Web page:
xorl %eax, %eax

Linux kernel Tunnels Race Condition

with 3 comments

I read about this bug from Eugene Teo’s email to oss-security mailing list. The issue was discovered by Alexey Dobriyan and here is the buggy code from net/ipv4/ipip.c as seen in 2.6.32 release of the Linux kernel.

static int __init ipip_init(void)
{
        int err;

        printk(banner);

        if (xfrm4_tunnel_register(&ipip_handler, AF_INET)) {
                printk(KERN_INFO "ipip init: can't register tunnel\n");
                return -EAGAIN;
        }

        err = register_pernet_gen_device(&ipip_net_id, &ipip_net_ops);
        if (err)
                xfrm4_tunnel_deregister(&ipip_handler, AF_INET);

        return err;
}
       ...
module_init(ipip_init);

As you can read in the above module initialization routine, after printing the module’s banner using printk() function, the code will invoke xfrm4_tunnel_register() which is a function located at net/ipv4/tunnel4.c and it is used to register a new XFRM tunnel handler. In this case, that is the ipip_handler() routine for the ‘AF_INET’ family. The next call to register_pernet_gen_device() is used to initialize the initilization and cleanup callback functions for the ‘ipip_net_id’ network ID. If this fails it will unregister the previously registered tunnel handler.
As Alexey Dobriyan noticed, the receive hook of the new handler could be called right after the registration of the handler and before the registration of the network operations through register_pernet_gen_device(). If this is the case, then ipip_rcv() will be invoked since this is the registered handler as we can read below:

static struct xfrm_tunnel ipip_handler = {
        .handler        =       ipip_rcv,
        .err_handler    =       ipip_err,
        .priority       =       1,
};

Now, if we move to this routine we’ll read the following…

static int ipip_rcv(struct sk_buff *skb)
{
        struct ip_tunnel *tunnel;
        const struct iphdr *iph = ip_hdr(skb);

        read_lock(&ipip_lock);
        if ((tunnel = ipip_tunnel_lookup(dev_net(skb->dev),
                                        iph->saddr, iph->daddr)) != NULL) {
     ...
        return -1;
}

So, after performing the required locking it will immediately call ipip_tunnel_lookup() which starts by calling the code shown here:

static struct ip_tunnel * ipip_tunnel_lookup(struct net *net,
                __be32 remote, __be32 local)
{
        unsigned h0 = HASH(remote);
        unsigned h1 = HASH(local);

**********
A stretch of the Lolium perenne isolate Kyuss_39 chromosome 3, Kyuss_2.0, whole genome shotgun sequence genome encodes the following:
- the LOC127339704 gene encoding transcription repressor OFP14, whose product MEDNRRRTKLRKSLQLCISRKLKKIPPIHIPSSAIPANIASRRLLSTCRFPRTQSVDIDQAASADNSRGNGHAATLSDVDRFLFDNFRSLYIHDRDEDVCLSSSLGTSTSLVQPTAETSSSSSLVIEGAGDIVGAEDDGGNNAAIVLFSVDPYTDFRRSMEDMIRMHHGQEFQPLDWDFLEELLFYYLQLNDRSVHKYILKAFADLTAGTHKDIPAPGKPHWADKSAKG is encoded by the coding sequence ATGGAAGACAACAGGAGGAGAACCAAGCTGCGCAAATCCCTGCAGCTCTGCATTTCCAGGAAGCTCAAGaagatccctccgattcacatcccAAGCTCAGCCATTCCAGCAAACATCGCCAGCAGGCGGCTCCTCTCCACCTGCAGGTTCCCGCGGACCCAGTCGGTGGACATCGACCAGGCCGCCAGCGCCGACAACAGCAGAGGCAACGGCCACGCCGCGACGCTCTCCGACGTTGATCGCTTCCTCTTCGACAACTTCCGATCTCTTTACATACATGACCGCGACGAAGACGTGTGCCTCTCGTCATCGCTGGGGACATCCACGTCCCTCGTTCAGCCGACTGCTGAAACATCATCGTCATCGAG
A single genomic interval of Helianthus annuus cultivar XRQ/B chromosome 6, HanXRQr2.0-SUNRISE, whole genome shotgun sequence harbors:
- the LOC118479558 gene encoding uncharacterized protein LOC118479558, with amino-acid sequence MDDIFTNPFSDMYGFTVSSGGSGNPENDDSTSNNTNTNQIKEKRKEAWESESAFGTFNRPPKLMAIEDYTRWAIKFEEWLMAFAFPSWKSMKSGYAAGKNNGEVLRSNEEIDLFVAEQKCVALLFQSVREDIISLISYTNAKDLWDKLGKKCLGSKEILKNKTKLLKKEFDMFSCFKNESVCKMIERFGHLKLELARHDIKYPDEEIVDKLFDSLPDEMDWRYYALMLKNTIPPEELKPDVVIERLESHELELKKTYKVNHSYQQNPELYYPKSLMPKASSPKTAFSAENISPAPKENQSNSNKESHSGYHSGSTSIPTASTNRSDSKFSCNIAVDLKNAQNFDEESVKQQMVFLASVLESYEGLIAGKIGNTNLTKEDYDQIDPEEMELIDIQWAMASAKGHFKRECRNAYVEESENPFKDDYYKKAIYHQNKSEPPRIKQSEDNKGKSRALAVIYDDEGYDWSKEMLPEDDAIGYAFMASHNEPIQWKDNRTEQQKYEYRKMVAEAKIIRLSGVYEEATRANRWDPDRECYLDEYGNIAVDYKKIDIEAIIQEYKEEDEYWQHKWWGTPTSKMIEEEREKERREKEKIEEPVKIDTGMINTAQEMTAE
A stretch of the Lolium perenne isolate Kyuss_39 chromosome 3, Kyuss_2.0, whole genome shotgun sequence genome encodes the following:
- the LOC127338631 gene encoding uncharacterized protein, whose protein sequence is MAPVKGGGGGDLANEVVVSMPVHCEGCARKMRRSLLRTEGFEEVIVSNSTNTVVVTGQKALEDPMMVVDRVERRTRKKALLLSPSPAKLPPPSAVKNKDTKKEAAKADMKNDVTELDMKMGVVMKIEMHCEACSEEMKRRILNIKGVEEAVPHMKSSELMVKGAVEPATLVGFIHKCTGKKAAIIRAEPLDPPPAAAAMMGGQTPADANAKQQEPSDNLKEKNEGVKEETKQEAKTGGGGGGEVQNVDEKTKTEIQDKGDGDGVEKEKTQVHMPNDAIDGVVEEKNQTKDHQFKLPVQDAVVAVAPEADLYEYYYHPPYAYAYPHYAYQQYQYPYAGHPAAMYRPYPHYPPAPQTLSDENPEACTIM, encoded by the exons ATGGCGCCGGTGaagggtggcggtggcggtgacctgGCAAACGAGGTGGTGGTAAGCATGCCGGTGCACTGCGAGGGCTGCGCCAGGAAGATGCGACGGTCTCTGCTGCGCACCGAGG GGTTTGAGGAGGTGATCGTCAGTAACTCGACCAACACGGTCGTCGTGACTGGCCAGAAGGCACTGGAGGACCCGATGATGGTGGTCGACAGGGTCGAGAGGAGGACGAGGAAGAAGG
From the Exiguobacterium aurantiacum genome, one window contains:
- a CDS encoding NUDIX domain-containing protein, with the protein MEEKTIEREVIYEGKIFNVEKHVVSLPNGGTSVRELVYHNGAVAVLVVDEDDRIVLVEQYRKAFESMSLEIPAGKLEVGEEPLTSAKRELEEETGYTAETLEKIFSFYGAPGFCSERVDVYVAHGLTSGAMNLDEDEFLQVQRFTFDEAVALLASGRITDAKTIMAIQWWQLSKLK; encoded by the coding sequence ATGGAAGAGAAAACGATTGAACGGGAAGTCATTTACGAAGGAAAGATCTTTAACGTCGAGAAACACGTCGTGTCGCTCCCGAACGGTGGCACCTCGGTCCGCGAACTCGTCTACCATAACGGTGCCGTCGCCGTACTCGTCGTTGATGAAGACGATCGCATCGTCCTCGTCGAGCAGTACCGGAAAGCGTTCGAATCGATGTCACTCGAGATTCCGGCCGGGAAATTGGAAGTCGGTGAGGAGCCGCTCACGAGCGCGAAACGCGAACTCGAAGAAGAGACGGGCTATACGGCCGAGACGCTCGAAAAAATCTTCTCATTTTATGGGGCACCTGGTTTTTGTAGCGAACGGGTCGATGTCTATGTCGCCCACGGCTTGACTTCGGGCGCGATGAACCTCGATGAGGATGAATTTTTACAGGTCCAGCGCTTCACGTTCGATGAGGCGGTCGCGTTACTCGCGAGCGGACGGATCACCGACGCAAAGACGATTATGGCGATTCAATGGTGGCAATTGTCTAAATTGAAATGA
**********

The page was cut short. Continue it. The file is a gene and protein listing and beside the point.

struct ip_tunnel *t;
        struct ipip_net *ipn = net_generic(net, ipip_net_id);
     ...
        return NULL;
}

As you can read, it will invoke net_generic() of include/net/netns/generic.h passing the possibly unititialized ‘ipip_net_id’. This will lead to the following call to BUG_ON() macro…

struct net_generic {
        unsigned int len;
        struct rcu_head rcu;

        void *ptr[0];
};

static inline void *net_generic(struct net *net, int id)
{
        struct net_generic *ng;
        void *ptr;

        rcu_read_lock();
        ng = rcu_dereference(net->gen);
        BUG_ON(id == 0 || id > ng->len);
        ptr = ng->ptr[id - 1];
        rcu_read_unlock();

        return ptr;
}

Since the network operations may have not been initialized yet, the ‘id’ integer could result in triggering the above BUG_ON() macro and thus OOPSing the kernel. To fix this the following patch was applied:

 	printk(banner);
 
-	if (xfrm4_tunnel_register(&ipip_handler, AF_INET)) {
+	err = register_pernet_device(&ipip_net_ops);
+	if (err < 0)
+		return err;
+	err = xfrm4_tunnel_register(&ipip_handler, AF_INET);
+	if (err < 0) {
+		unregister_pernet_device(&ipip_net_ops);
 		printk(KERN_INFO "ipip init: can't register tunnel\n");
-		return -EAGAIN;
 	}
-
-	err = register_pernet_device(&ipip_net_ops);
-	if (err)
-		xfrm4_tunnel_deregister(&ipip_handler, AF_INET);
-
 	return err;

Basically, this code justs re-orders the initialization code in order to move the network operations registration first, before the handler callbacks registration. The exact same bug was present in IPv6 tunnels, SIT tunnels, XFRM6 tunnels and GRE protocol.

Written by xorl

February 21, 2010 at 23:43

Posted in bugs, linux

3 Responses

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  1. It’s nice to see you’re back, dude!

    Gullit

    February 22, 2010 at 21:55

  2. xorl is back : )

    haroon atmaja

    February 23, 2010 at 07:33

  3. Thank you guys!
    Unfortunately, I’ll leave again tomorrow (http://twitter.com/xorlgr/status/9444342415).

    xorl

    February 23, 2010 at 22:34


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